Actually, I think that the generally recognised phrase is "nothing to hide, nothing to fear". Puts a different emphasis on things, doesn't it.
They took away my wealth, so I need not fear theft
They took away my children, so I need not fear paedophiles
They took away my vote, so I need not fear political corruption
They have taken everything from me, so I have nothing left to fear
Yep, definitely puts a different emphasis on things :)
A population and its government must use every means possible to keep pushing back against those who would exploit, kill and abuse them. What is guaranteed is that if we stop doing that, or we completely prevent our law enforcement agencies doing it for us, then the criminals, burglars, terrorists, paedophiles and corrupt will pay heed. They will be rubbing their hands with glee. And they will, quicker than you can blink, be giving you real reason to be afraid.
"Stopping" pushing back against those who would do us harm, would require us to remove existing powers from law enforcement, not failing to give them more powers. They already have the ability to get a warrant to target surveillance, and to detain suspects. 50 years ago that was considered perfectly adequate, and targeted surveillance is still available and still capable of providing useful information, including the ability to catch all communications data over cellular or fixed telephony and internet connectivity, for a known suspect, and to install and operate means of overhearing communications. All the encrypted VoIP or chat apps in the world are unable to stop someone from using a microphone to record you talking, or a camera to record you typing on a keyboard.
So the issue would appear to be all that fuss about getting the warrant in the first place? It would definitely be a lot easier for law enforcement if everyone was always under surveillance. You could easily identify
political dissidents paedophiles if you have 24/7 recordings of everything they ever do, and then disappear them lock them up for good. The problem I have is that a 24/7 surveillance state is, pretty much by definition, a totalitarian state.
So give the politicians a break. You're worrying about comparatively minor intrusions into your use of technology.
I'm worrying about the ongoing erosion of privacy in the name of "safety", when the demons I am being "protected" from are less dangerous than driving my car; cars hurt and kill more people each year in any country than terrorists and paedophiles put together.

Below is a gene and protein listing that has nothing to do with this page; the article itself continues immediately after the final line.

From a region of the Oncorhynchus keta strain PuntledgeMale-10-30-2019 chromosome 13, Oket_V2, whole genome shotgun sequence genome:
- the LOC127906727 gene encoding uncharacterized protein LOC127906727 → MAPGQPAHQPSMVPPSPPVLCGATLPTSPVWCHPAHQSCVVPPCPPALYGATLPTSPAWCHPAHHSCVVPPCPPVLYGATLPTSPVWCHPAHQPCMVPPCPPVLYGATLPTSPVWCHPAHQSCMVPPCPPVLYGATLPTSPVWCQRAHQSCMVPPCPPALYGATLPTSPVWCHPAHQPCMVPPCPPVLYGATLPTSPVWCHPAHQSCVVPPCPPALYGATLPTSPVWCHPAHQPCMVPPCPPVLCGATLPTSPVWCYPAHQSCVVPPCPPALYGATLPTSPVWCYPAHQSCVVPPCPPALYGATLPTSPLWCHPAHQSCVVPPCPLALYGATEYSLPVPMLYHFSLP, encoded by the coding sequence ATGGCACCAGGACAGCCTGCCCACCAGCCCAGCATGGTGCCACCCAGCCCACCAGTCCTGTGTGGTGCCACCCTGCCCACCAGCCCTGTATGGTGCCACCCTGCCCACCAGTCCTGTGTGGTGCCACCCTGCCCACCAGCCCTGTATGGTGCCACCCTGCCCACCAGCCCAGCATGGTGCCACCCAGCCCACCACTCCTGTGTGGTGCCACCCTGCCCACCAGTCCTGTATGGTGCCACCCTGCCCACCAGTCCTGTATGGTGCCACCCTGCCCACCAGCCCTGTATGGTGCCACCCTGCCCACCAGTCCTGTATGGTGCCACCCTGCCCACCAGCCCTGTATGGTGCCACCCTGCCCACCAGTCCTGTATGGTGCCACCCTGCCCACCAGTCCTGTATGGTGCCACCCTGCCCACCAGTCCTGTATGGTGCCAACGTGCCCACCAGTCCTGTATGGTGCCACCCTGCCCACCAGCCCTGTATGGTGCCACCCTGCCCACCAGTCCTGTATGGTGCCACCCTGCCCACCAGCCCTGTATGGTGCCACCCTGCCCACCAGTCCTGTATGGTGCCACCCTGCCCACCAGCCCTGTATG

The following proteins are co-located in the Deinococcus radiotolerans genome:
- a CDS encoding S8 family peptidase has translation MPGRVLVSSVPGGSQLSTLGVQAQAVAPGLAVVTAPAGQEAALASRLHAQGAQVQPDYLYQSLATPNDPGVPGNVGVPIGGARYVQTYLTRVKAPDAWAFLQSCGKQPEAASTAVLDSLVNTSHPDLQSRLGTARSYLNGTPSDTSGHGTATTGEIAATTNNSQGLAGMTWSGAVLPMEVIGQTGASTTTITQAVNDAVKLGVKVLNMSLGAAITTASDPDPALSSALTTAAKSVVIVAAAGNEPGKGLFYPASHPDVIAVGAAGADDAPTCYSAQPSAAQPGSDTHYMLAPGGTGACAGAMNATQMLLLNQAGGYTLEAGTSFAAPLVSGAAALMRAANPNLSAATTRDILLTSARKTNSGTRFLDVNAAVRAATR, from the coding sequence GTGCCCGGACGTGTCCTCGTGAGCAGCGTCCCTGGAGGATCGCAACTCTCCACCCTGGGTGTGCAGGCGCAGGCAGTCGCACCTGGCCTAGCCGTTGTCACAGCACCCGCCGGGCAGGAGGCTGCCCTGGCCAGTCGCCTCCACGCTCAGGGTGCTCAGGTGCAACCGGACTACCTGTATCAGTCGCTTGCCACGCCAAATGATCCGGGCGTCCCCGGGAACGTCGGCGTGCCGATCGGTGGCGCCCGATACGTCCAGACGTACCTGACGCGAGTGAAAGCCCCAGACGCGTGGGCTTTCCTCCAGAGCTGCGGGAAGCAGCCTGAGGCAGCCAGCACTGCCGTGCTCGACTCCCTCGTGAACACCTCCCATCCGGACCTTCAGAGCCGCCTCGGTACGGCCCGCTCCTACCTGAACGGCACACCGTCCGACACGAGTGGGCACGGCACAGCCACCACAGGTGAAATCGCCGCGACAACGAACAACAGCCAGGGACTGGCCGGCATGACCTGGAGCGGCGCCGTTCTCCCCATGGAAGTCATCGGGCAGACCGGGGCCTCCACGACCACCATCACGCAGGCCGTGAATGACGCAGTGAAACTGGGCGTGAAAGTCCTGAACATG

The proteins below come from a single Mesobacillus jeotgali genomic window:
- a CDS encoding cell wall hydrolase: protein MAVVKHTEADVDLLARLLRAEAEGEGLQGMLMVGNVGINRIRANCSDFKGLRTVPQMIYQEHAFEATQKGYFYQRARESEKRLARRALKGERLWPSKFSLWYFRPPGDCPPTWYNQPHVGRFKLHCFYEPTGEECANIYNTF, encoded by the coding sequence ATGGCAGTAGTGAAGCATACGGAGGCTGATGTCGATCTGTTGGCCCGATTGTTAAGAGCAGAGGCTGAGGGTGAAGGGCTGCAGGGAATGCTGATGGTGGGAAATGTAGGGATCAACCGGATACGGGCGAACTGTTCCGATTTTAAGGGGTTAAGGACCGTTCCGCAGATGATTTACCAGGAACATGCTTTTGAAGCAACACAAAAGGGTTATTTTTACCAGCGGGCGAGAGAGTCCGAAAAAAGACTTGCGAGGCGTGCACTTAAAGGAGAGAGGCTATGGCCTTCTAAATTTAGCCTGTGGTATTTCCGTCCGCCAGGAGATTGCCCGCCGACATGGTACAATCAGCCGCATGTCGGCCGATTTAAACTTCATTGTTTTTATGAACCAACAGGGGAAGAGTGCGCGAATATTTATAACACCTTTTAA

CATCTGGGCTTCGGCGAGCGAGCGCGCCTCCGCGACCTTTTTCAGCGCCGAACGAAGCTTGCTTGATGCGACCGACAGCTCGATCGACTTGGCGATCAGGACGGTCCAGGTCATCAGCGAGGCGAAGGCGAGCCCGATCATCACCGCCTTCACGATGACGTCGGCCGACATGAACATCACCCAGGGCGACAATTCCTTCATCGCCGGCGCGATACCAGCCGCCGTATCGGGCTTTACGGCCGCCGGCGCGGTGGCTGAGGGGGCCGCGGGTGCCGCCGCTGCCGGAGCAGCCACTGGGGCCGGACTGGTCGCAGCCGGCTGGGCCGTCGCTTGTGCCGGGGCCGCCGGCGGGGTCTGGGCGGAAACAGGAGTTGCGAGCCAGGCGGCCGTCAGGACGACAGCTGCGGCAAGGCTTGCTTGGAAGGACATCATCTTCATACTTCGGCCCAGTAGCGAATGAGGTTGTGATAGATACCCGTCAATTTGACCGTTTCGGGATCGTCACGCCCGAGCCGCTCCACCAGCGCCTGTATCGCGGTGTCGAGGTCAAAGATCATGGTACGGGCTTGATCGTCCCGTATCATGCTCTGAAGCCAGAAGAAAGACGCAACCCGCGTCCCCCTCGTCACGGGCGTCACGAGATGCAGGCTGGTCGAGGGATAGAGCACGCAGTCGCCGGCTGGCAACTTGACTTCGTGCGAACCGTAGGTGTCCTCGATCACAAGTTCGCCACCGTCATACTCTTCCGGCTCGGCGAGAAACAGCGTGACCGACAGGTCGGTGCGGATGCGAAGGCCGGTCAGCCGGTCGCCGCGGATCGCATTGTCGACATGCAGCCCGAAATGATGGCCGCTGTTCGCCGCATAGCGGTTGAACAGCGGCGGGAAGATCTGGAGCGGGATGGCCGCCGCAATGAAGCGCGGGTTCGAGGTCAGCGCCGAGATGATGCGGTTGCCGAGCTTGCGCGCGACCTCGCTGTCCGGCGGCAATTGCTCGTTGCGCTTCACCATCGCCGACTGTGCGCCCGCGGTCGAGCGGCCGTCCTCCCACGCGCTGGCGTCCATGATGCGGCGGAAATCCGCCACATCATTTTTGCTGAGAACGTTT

They're worrying about preventing people like you being killed, maimed, abused or exploited by some properly nasty baddies who really couldn't give a flying fuck for your privacy.
They apparently aren't worrying about me being killed or maimed by cars though, even though it is orders of magnitude more likely. They apparently aren't worrying about me being abused or exploited by corporate entities that want my personal data for marketing purposes, and are willing to lie, cheat and steal to get that data.
And it's clearly getting harder for governments to do that job. No thanks to those companies that make heaps of money providing internet services and pushing profitable adverts to baddies and goodies alike. It'd be nice if they lent us all a hand.
You mean those companies that provide a huge amount of political funding in order to ensure that laws favour their side? Here's a good one; my government already takes my medical data (gathered by the NHS) and hands it over to "selected" 3rd parties that provide a product or service that may be relevant to my medical history, as part of the Care.Data initiative. I have to specifically opt out if I do not want that to happen. I am told that opting out might mean I miss vital, life-saving offers.
"Be advertised at or you might die from something preventable". How fucking awesome is that?
There is of course far more to law enforcement than trawling through internet traffic (though the prior warning potentially gained could presumably be life saving). But do you honestly think that a democratically elected politician with less than four months before an election would risk vote-losing adverse publicity unless they thought that the alternative was worse? Now that might be something to really worry about.
If you honestly think Cameroon's outburst is anything other than an ill judged, badly misunderstood appeal to fearmongering then I think you may be mistaken. He hasn't got a clue what the actual outcome of "banning cryptography" would be otherwise he would have kept his fool mouth shut, this is a knee jerk "because terrorist!" response hoping to get scared citizens to vote for him out of fear.
Did you know, a recent study shows 100% of terrorists use transport to get to the place where they subsequently kill innocent people? I am also reliably informed that transport is responsible for some deaths every year just on its own! I reckon, if we really want to deal a terrifying blow to terrorists and save the lives of innocent people, then we should ban transport as soon as possible. It will quite literally save thousands of lives every year.
The recent focus on terrorism is because it makes them (the government) look bad, not because it saves lives, otherwise we'd be spending all that legislatory time making the roads safer by
eroding driver privacy forcing drivers to be under surveillance at all times while driving. All right-thinking citizens obviously support drivers being under surveillance at all times (while driving) because only criminals break road traffic regulations. Nothing to hide, nothing to fear, right? :)